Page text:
Popularity Growing For Winter Farmers Markets

National Farmers Market Directory sees 52% spike in winter listings

Published on: Dec 5, 2012

Agriculture Deputy Secretary Kathleen Merrigan Wednesday announced that the number of winter markets listed in USDA's National Farmers Market Directory has increased 52%, from 1,225 in 2011 to 1,864 in 2012. 

Winter markets now account for roughly 24% of the 7,865 farmers markets listed in the USDA national directory.  Markets operating at least once between November and March are considered winter farmers markets.

"Each winter farmers market offers additional opportunities for farmers to generate income year round," Merrigan said. "These investments are a win-win.  Farmers have more stability, and consumers have a reliable supply of local food, regardless of the season."

National Farmers Market Directory sees 52% spike in winter listings
National Farmers Market Directory sees 52% spike in winter listings

The 2012 top 10 states for winter farmers markets are: California, 284; New York, 196; Florida, 105; Maryland, 70; Texas, 63; North Carolina, 62; Massachusetts, 59; Pennsylvania, 58; Georgia, 55; Virginia, 53.

Cost-effective options, such as hoop houses and eco-friendly greenhouse energy use, have helped many small and mid-sized farmers expand their growing season while keeping overhead costs down.  Many local markets also launch targeted marketing campaigns to raise community awareness of the extended farmers market season and product offerings.  According to USDA's most recent National Farmers Market Manager Survey, markets operating seven months or more each year often see a sizable difference in revenue.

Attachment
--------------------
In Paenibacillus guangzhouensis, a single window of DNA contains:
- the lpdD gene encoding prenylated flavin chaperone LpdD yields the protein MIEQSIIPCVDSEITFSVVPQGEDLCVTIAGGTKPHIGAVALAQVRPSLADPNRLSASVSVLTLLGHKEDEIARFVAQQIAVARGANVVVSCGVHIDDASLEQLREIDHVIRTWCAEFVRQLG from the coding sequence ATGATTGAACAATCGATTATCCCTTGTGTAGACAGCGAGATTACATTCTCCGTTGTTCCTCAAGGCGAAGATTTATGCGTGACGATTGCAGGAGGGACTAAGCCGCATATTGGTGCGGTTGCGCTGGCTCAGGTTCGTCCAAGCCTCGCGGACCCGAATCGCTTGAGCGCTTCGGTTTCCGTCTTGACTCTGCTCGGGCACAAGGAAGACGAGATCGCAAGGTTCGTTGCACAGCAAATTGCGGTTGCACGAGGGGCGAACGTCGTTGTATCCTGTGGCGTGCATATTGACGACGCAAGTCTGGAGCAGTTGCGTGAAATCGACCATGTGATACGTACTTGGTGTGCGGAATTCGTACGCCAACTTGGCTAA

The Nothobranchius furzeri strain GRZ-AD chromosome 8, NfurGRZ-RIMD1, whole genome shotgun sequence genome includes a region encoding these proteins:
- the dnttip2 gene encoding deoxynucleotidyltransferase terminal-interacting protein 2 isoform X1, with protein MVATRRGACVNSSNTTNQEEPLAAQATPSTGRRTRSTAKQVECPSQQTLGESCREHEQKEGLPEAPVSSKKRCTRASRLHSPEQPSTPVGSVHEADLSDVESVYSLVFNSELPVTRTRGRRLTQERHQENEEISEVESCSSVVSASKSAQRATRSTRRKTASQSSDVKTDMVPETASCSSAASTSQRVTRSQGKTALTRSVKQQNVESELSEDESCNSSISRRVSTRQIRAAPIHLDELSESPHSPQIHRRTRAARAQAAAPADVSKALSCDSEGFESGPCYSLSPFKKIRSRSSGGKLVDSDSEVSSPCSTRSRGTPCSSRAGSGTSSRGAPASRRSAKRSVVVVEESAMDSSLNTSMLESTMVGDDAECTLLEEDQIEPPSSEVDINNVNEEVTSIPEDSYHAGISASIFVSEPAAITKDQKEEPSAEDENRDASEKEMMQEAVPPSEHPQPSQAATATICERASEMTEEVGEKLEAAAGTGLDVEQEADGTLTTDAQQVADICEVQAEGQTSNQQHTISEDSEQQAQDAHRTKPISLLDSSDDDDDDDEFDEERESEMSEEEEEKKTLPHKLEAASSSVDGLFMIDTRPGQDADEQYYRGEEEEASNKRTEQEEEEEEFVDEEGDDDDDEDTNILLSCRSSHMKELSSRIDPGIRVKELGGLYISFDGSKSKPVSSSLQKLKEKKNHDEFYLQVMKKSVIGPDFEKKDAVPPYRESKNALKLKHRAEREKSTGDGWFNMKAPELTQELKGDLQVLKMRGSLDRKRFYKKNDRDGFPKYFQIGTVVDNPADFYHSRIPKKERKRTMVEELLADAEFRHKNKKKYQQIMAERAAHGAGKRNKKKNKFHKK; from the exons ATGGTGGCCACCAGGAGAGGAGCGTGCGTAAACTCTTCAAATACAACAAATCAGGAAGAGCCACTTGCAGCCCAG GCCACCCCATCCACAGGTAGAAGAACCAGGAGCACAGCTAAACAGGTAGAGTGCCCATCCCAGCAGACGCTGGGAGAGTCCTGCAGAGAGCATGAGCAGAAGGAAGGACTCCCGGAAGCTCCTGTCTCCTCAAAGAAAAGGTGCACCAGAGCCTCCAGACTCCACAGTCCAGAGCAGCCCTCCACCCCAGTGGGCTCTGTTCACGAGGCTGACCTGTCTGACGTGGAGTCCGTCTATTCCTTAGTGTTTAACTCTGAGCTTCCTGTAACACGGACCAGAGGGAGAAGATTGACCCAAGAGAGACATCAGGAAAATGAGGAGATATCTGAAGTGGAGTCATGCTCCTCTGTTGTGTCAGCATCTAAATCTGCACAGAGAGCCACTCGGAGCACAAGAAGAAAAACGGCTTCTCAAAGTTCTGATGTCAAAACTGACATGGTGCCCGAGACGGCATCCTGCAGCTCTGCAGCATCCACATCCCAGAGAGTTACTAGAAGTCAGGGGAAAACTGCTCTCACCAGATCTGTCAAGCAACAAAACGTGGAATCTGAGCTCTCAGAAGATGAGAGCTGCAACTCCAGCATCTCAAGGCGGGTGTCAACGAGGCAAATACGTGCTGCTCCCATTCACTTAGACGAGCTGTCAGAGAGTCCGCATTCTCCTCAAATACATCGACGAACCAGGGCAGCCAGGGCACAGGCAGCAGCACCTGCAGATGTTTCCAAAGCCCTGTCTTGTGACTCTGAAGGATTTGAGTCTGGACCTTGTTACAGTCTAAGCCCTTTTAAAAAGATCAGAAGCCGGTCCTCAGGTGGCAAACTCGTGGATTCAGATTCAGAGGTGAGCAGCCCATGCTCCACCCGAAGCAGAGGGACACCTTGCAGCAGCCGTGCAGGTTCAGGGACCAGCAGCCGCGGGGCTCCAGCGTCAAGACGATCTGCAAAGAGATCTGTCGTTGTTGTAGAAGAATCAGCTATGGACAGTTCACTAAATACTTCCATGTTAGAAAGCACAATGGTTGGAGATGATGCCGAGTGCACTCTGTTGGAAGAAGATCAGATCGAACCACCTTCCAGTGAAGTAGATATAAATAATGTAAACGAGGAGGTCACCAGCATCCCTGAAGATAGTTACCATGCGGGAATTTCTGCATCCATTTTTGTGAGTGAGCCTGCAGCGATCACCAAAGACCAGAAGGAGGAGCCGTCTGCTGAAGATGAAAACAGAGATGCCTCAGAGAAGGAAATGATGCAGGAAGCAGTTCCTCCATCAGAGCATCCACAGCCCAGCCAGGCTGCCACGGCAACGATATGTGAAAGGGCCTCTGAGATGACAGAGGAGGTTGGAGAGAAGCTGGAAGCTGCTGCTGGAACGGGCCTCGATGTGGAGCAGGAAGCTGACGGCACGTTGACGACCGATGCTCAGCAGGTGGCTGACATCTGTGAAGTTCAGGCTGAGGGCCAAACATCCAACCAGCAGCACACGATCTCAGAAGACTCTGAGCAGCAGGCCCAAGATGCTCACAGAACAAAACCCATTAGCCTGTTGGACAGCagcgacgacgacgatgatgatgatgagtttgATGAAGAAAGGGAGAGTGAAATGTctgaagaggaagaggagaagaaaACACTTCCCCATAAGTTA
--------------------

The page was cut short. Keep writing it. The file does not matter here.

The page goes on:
Consumers can find a variety of products such as fresh or preserved fruit, root vegetables, hearty greens, tree nuts, meat, poultry, eggs, honey, herbs, handmade soaps, baked goods, pumpkins, ornamental crops like Christmas trees, gourds and other holiday foods or decorative items.

"Winter markets are a great way to support local farms and businesses year-round," Merrigan said.  "As you celebrate the holiday season and bring in the New Year, more farmers markets are there to provide fresh ingredients for your favorite holiday dishes and offer unique gift options for family and friends."

An interactive view of USDA programs that support local and regional foods is available online at the Know Your Farmer, Know Your Food Compass.

AMS also sponsors its own indoor farmers market during the winter months at USDA's headquarters in Washington, D.C.